Obituary: David Summey Ramseur, spouse of Sarah “Sallie” Logan Ramseur, member of Reconstruction Ku Klux Klan, Blacksburg, Cherokee County, South Carolina, 1851-1932

Sarah “Sallie” Logan, daughter of Benjamin F. Logan and Elizabeth “Janie” “Jennie” Hogue Logan, was born 9 October 1866 in Cleveland County, North Carolina.

David S. Ramseur, son of Frederick Summey Ramseur and Harriet ____ Ramseur, was born 10 October 1851 in Cleveland County, N.C. He was convicted of participating in a Ku Klux Klan terror raid during Reconstruction in which a Black man, Thomas Roundtree, was killed. Ramseur admitted participating in terrorizing Mr. Roundtree; however, he maintained he had no part in his execution. He pleaded guilty to conspiracy and served time in Federal prison. (There is detailed information on Ramseur’s Reconstruction Ku Klux Klan activities in Logan Connections.)


Greenville News, Greenville, Greenville County, South Carolina, 16 April 1932


Obituary: Sarah “Sallie” Logan Ramseur, Blacksburg, Cherokee County, South Carolina, 1866-1947

Sarah “Sallie” Logan, daughter of Benjamin Logan and Elizabeth Hogue Logan, was born 9 October 1866 in Cleveland County, North Carolina. She married David S. Ramseur. He died 14 April 1932. Sallie Logan Ramseur died 15 March 1947 in Blacksburg, Cherokee County, South Carolina.


Gaffney Ledger, Gaffney, Cherokee County, South Carolina, 18 March 1947

Obituary: Harriet Emily Allison Logan, 1833-1905, “Cleveland Star,” Shelby, Cleveland County, N.C., 22 Nov. 1905

Harriet Emily Allison, daughter of Hugh Allison and Violet Barry Allison, was born 23 May or July 1833 in York District, South Carolina. She married John Randolph Logan — she was his second wife — in 1870. Emily Allison Logan died 16 November 1905. She and John R. Logan are buried at Sunset Cemetery, Shelby, Cleveland County, North Carolina.


Letter from Abraham Hardin — who taught John Randolph Logan the “art and science” of surveying — to Lyman C. Draper, author of “Kings Mountain and Its Heroes”

Abraham Hardin (1789-1881) taught John Randolph Logan the “art and science” of surveying. Surveying was an advanced skill that few had at the time; therefore, it could be a lucrative occupation, though a hard one, especially in the early years of settlement and over rough, forested, and marshy ground. Abraham Hardin’s early mentoring of John R. Logan in surveying meant that Logan could later have the means to enter into government service, politics, church leadership, and education. For this reason, Hardin’s autobiographical sketch (below) is of interest.

Hardin was the deacon of Antioch Baptist Church for sixty years. A coffin-maker, Hardin made his and his wife’s coffins himself.

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Transcript: You seem to have some wish to know the place of my nativity and of my Early Life. In answer I would say to you that I was born in Rutherford County NC now Cleaveland County NC on the 22 day of June, 1789, of poor parentage when and where there was no schools so I was deprived of Letters and when I arrive to manhood I had to Labour in the Farm or Shop all day and Read and Study at night with out help except God’s blessings of good health and a retentive memory, and of a determined will. I had to work about five years to purchase a little tract of land & in 1811 I settled down in York County S.C. where I have resided for sixty years past and Served this county to the best of my ability as follows: Served the Church as Deacon & Superintendent of Sunday School for Sixty years, in the same time served the State & County as Civil Magistrate forty-two years, and Eight of that time as Representative  of The County in the State Legislature, also served as Surveyor of Lands Forty years, performed 100s of marriages and adjusting Litigation without Lawsuits, and making Coffins and thus I have Served the Last Two or Three generations according to their day and yet they Call and I am now awaiting the call come home but until I receive that Call I must still serve on.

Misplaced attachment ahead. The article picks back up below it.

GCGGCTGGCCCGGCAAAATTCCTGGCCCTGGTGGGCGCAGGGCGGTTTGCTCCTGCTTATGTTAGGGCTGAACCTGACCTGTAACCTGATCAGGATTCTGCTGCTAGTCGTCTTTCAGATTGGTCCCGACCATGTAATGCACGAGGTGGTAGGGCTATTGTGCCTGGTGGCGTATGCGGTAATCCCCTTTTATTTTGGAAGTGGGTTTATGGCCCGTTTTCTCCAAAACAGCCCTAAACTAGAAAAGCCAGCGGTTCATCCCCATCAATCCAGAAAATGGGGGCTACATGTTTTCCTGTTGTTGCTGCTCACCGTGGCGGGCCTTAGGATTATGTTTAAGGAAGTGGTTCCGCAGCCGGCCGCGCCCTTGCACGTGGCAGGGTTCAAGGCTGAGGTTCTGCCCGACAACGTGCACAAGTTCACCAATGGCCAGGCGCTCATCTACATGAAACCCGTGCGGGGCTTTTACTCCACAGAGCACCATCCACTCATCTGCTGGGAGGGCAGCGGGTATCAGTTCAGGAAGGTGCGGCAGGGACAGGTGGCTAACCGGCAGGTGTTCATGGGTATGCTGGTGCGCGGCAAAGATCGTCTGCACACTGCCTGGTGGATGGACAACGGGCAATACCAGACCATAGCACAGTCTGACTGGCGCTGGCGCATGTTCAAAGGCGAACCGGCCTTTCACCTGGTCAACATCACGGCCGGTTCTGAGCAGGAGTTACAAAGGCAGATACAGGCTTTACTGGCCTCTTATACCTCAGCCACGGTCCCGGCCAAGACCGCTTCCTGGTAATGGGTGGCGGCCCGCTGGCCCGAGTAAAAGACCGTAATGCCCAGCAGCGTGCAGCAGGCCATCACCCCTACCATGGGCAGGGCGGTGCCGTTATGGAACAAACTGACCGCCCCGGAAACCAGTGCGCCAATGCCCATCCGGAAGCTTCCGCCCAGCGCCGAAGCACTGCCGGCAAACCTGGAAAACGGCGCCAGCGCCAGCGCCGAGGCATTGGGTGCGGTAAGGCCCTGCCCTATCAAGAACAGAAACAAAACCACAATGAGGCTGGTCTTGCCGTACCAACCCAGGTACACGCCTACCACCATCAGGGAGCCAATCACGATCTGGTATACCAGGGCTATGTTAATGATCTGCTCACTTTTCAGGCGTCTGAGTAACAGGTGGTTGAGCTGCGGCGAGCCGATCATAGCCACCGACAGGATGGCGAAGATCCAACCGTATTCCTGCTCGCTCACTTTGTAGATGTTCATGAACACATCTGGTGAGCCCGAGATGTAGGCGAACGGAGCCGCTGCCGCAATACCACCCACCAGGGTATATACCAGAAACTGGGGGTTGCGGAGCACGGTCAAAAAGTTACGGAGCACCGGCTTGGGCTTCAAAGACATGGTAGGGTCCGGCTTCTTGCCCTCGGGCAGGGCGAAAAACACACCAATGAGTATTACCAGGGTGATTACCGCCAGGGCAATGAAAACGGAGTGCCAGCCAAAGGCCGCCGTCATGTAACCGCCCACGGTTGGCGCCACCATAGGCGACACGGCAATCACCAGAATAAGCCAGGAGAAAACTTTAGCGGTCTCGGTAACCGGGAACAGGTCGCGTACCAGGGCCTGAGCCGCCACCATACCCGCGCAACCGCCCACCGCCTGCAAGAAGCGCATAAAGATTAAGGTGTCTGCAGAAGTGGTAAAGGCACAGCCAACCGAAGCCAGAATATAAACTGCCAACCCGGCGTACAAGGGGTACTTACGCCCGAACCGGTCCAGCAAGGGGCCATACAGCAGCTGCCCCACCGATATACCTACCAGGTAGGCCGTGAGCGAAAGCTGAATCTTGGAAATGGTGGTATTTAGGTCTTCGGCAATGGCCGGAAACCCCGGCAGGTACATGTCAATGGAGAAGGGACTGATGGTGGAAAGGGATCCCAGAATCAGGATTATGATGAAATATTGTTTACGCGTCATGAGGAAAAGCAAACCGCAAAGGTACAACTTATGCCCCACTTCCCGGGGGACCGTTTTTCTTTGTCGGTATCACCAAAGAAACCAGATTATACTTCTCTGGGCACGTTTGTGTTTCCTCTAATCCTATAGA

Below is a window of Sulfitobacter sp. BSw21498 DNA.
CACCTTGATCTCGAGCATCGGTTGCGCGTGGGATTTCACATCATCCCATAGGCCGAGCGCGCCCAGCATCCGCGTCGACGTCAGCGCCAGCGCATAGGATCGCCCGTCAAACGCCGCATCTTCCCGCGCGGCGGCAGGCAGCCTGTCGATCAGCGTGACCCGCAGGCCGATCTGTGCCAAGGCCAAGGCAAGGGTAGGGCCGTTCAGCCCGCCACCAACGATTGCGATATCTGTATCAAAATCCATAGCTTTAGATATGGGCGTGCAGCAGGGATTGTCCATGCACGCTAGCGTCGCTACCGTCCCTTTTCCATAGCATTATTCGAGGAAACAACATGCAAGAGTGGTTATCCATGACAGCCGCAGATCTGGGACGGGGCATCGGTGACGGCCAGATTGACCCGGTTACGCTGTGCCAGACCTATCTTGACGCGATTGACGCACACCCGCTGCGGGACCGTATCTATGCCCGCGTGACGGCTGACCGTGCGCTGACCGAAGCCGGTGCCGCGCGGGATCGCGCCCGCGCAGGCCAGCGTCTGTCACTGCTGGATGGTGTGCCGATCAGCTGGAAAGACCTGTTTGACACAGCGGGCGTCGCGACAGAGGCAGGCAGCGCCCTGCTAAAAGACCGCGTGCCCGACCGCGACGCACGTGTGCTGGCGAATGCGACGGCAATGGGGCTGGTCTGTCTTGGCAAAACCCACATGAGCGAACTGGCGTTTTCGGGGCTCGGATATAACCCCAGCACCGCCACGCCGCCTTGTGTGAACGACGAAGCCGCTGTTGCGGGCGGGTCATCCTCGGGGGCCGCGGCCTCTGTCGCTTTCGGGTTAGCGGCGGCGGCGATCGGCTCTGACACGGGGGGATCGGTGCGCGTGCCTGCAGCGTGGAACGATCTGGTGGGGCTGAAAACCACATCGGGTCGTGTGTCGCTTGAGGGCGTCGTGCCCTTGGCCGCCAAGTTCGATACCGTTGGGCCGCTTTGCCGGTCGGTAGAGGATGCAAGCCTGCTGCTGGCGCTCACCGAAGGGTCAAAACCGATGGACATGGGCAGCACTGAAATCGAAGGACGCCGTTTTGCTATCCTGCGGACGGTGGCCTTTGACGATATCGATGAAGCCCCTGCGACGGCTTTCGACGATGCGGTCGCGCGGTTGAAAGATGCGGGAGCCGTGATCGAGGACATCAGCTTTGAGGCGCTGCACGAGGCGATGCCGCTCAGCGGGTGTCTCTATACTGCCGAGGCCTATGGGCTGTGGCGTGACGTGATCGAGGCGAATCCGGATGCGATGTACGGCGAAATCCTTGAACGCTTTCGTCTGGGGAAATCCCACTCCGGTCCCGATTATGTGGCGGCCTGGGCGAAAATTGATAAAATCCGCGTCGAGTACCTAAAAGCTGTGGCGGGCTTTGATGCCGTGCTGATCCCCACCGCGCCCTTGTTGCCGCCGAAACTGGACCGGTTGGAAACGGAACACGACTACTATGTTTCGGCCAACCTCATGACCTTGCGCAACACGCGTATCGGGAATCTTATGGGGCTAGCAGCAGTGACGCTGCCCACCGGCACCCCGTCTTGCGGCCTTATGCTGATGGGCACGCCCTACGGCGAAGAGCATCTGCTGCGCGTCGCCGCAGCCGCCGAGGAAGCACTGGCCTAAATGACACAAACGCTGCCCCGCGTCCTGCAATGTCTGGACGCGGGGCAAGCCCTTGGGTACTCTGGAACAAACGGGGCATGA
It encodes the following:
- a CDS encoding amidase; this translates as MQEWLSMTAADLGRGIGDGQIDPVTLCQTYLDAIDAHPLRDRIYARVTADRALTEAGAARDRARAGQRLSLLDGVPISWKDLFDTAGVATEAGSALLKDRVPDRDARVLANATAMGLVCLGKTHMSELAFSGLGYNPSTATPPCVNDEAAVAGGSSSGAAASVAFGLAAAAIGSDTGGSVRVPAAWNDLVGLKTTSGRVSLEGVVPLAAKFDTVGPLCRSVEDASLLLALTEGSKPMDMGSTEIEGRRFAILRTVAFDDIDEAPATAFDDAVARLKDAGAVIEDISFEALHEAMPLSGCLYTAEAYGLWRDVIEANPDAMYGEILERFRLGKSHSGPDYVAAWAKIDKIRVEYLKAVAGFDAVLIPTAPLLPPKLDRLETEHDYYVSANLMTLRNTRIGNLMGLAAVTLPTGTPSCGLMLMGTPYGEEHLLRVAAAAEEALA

I would tell you more of the favours conferred on me of sight & hearing and how to preserve the Eye and prevent the sight from receeding [sic] but I have spoken of self so much above that I beg to be excused. I know of nothing more to promote your work as Historian but if any thing does occur worth Notice I will forward it to you. I received your Books at Two different Times for which manafestations [sic] of Kindness I feel greatfull [sic] and wish you success in all your undertakings and I remain yours Truly          Abraham Hardin

Transcribed by Betty Logan


Benjamin Logan, Court of Pleas & Quarter Sessions, Cleveland County, N.C., 1842: Declaration to obtain pension based on father, Drury Logan’s, service in Revolutionary War

Drury Logan, Benjamin Logan’s father, was a private in the Revolutionary War. Congress finally passed a pension law for Revolutionary soldiers in 1832. Drury Logan died in 1835 and his widow, Sarah Moore Logan, then became the pension recipient. Sarah died in 1840. In the following statement, Benjamin Logan indicates the living children and heirs of Drury and Sarah Logan are, as follows: Joseph Logan, Benjamin Logan, Levy Logan, Sarah Logan, and Aney Logan. Benjamin also states the year his father and mother were married: 1783. Benjamin signed by making his mark, being unable to write his name.

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Source: Research of Pat Phelps, Beverly Logan Craig, Joe Logan